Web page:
Jackson Owned Largest East Coast RV Park
Nelson Jackson, the owner and founder of the Ocean Lakes Family Campground in Myrtle Beach, S.C., and a local philanthropist, died Monday morning (Feb. 1), according to Myrtle Beach Sun News.
He would have been 90 years old this month.
Jackson and his family started the campground, which was honored by the state with the Governor’s Cup as one of South Carolina’s top tourist attractions, in 1971.
It quickly grew to more than 300 acres of campsites and amenities hosting various local celebrations, events and conventions. The campground is considered one of the largest campgrounds on the East Coast and has won multiple awards from the National Association of RV Parks and Campgrounds (ARVC). It is one of the largest properties in The Jackson Companies portfolio, which includes the Prestwick Country Club and Sayebrook.
“Mr. Jackson was the consummate Southern gentleman, who always had a kind word and healthy dose of optimism for anyone he met,” said Brad Dean, president and CEO of the Myrtle Beach Area Chamber of Commerce. “He built a successful business empire by simply listening to his customers and treating his employees well. Mr. Jackson helped build Myrtle Beach into what we know it as today, and his contributions will continue to benefit our community for many, many years to come.”
Gary Loftus, director of Coastal Carolina University’s Center for Economic and Community Development, said this was the “passing of a giant.”
“He built the first campgrounds … and started a trend that continues to this day, and he had the vision to do that, which is remarkable in and of itself,” he said.
Loftus said Jackson was a determined man.
“He was convinced that he could do anything and he pretty much backed it up,” Loftus said. “He’d come up with ideas and the force of his will got it done.”
The Jackson family is also known locally for their philanthropy. Jackson’s five daughters gave money to Coastal Carolina University in 2004 to help establish the Jackson Family Center for Ethics and Values in honor of their parents, Nelson and Mary Emily Jackson. The center hosts public forums for discussions on ethical issues and offers an after-school ethics program for middle school children.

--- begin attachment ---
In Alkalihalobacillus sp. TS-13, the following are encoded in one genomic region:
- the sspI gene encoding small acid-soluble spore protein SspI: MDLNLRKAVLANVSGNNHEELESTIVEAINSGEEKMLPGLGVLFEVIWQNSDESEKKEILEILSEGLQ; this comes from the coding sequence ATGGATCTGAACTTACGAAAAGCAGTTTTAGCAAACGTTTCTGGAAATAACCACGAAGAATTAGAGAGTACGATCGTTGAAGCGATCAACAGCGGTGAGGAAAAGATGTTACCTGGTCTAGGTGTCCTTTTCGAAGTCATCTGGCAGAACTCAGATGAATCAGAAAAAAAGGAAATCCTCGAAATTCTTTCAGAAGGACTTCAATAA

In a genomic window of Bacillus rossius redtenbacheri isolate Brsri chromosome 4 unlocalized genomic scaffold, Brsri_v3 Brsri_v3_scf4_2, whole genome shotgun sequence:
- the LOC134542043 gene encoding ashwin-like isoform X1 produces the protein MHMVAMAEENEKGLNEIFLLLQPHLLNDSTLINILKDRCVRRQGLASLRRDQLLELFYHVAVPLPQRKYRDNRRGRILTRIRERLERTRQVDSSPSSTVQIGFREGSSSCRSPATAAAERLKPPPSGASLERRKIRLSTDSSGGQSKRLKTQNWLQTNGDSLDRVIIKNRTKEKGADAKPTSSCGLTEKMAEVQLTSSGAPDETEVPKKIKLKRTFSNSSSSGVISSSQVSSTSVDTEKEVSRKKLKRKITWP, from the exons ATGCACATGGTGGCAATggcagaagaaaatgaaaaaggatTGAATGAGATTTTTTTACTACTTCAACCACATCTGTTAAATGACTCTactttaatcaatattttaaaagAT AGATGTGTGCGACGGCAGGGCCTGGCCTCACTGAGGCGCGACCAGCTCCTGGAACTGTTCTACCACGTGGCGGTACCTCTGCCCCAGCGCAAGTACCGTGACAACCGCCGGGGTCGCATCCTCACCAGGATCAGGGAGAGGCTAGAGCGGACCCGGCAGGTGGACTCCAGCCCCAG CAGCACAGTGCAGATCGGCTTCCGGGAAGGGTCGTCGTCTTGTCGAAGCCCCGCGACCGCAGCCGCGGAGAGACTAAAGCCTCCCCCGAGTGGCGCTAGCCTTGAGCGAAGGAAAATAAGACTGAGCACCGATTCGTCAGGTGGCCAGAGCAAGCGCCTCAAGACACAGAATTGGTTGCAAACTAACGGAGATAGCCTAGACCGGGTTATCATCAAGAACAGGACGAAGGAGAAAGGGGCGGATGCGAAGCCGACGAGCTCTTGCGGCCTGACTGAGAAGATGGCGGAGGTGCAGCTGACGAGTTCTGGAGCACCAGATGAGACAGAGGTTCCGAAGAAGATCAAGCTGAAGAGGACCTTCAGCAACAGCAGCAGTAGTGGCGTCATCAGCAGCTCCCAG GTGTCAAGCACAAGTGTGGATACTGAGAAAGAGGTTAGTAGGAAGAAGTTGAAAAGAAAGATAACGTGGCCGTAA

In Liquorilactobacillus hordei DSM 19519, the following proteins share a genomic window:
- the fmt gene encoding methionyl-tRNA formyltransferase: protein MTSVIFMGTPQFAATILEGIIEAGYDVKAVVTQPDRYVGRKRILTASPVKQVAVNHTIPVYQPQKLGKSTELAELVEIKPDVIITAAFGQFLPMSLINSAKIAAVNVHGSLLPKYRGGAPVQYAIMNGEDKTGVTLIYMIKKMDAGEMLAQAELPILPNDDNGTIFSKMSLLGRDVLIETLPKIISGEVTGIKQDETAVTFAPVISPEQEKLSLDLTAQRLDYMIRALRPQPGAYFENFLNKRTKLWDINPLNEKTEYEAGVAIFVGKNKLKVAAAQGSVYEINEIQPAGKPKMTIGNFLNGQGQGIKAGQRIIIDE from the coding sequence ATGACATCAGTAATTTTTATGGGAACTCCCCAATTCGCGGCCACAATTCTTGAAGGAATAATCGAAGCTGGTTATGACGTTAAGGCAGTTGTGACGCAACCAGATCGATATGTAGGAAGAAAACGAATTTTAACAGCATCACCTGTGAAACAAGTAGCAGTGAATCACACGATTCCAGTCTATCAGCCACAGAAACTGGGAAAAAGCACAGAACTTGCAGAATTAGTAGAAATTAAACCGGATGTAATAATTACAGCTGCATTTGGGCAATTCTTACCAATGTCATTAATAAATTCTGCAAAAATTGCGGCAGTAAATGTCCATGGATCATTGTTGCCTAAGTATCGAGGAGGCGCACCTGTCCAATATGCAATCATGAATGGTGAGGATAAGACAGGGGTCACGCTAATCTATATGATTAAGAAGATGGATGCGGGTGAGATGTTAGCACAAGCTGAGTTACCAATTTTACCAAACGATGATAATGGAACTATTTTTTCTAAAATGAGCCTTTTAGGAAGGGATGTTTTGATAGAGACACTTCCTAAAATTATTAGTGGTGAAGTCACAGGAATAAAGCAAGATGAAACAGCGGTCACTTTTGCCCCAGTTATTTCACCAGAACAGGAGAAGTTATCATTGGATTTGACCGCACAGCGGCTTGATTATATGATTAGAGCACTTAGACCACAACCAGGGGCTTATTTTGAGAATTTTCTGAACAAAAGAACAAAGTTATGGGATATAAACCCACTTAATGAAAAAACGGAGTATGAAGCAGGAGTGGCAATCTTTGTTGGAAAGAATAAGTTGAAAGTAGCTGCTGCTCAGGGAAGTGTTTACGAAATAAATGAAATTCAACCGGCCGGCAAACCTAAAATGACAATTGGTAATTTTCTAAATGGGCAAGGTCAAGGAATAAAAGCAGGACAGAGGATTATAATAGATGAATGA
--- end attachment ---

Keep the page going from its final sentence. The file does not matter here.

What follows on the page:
The employees of the Jackson Companies were feeling a tremendous loss Monday, said CEO Dennis Wade.
“We appreciate the outpouring of kindness and concern of so many that knew him,” he said. “We ask everyone for their understanding and respect for the Jackson family during their time of loss.”
Barb Krumm, who worked with Jackson for 12 years, described Jackson as a pioneer in the campgrounds industry.
“He thought big, he was very generous,” she said. “I was honored to really spend a lot of time with him.”
She described him as a hands-on man who was an excellent people person and was always on the move until the last few years when he slowed down as he approached 90.
“He’s a really generous person. Mr. and Mrs. Jackson really set an example about caring for other people and caring for your community. They were very generous people. They did a lot for charity, they do a lot.”
Jackson first opened the campground with 30 campsites and one bath house. It has grown to 3,447 sites and has about 450 employees in the peak season, 150 in the off-season.
Krumm described his marriage to Mary Emily Jackson as “unbelievably close,” with the two rarely going somewhere without the other.
“The charitable mindedness of Mr. and Mrs. Jackson was amazing,” she said. “They encouraged others do the same. They led by example.”
The couple was also awarded the Order of the Palmetto, the state’s highest civilian honor, for their contribution to the community in 2004. Rep. Alan Clemmons also asked in 2007, that the legislature honor the Jacksons for their community involvement and generosity by declaring June 2 “Mary Emily and Nelson Jackson Day.”
The public is invited to attend visitation between 4 p.m. and 7 p.m. Wednesday and a memorial service at 2 p.m. Thursday, both of which will be held at the Ocean Lakes’ Recreation Building at 6001 South Kings Highway in Myrtle Beach.